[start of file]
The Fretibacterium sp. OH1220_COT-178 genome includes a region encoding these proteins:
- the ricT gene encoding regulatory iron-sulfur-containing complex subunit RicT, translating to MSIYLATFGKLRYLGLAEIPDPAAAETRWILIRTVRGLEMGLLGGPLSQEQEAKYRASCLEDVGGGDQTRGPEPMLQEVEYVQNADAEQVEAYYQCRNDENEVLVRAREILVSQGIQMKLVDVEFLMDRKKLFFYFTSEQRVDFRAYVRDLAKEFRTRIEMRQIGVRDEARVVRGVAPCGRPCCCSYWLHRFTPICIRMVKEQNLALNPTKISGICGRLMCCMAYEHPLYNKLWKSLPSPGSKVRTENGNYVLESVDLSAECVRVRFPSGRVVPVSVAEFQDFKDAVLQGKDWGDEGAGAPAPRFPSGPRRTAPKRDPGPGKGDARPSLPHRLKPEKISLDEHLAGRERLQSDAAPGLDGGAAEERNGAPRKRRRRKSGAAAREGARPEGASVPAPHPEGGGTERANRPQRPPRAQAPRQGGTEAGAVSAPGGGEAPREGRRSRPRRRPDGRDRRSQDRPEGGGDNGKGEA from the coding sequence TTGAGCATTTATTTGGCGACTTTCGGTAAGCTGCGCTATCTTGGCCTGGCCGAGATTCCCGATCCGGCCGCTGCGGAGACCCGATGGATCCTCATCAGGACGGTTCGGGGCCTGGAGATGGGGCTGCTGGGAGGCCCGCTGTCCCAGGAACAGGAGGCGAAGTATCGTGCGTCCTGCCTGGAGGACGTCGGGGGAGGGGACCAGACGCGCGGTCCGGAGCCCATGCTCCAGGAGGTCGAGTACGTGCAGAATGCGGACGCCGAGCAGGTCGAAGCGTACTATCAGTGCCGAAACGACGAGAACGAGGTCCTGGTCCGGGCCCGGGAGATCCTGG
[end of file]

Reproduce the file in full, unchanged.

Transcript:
The Fretibacterium sp. OH1220_COT-178 genome includes a region encoding these proteins:
- the ricT gene encoding regulatory iron-sulfur-containing complex subunit RicT, translating to MSIYLATFGKLRYLGLAEIPDPAAAETRWILIRTVRGLEMGLLGGPLSQEQEAKYRASCLEDVGGGDQTRGPEPMLQEVEYVQNADAEQVEAYYQCRNDENEVLVRAREILVSQGIQMKLVDVEFLMDRKKLFFYFTSEQRVDFRAYVRDLAKEFRTRIEMRQIGVRDEARVVRGVAPCGRPCCCSYWLHRFTPICIRMVKEQNLALNPTKISGICGRLMCCMAYEHPLYNKLWKSLPSPGSKVRTENGNYVLESVDLSAECVRVRFPSGRVVPVSVAEFQDFKDAVLQGKDWGDEGAGAPAPRFPSGPRRTAPKRDPGPGKGDARPSLPHRLKPEKISLDEHLAGRERLQSDAAPGLDGGAAEERNGAPRKRRRRKSGAAAREGARPEGASVPAPHPEGGGTERANRPQRPPRAQAPRQGGTEAGAVSAPGGGEAPREGRRSRPRRRPDGRDRRSQDRPEGGGDNGKGEA from the coding sequence TTGAGCATTTATTTGGCGACTTTCGGTAAGCTGCGCTATCTTGGCCTGGCCGAGATTCCCGATCCGGCCGCTGCGGAGACCCGATGGATCCTCATCAGGACGGTTCGGGGCCTGGAGATGGGGCTGCTGGGAGGCCCGCTGTCCCAGGAACAGGAGGCGAAGTATCGTGCGTCCTGCCTGGAGGACGTCGGGGGAGGGGACCAGACGCGCGGTCCGGAGCCCATGCTCCAGGAGGTCGAGTACGTGCAGAATGCGGACGCCGAGCAGGTCGAAGCGTACTATCAGTGCCGAAACGACGAGAACGAGGTCCTGGTCCGGGCCCGGGAGATCCTGG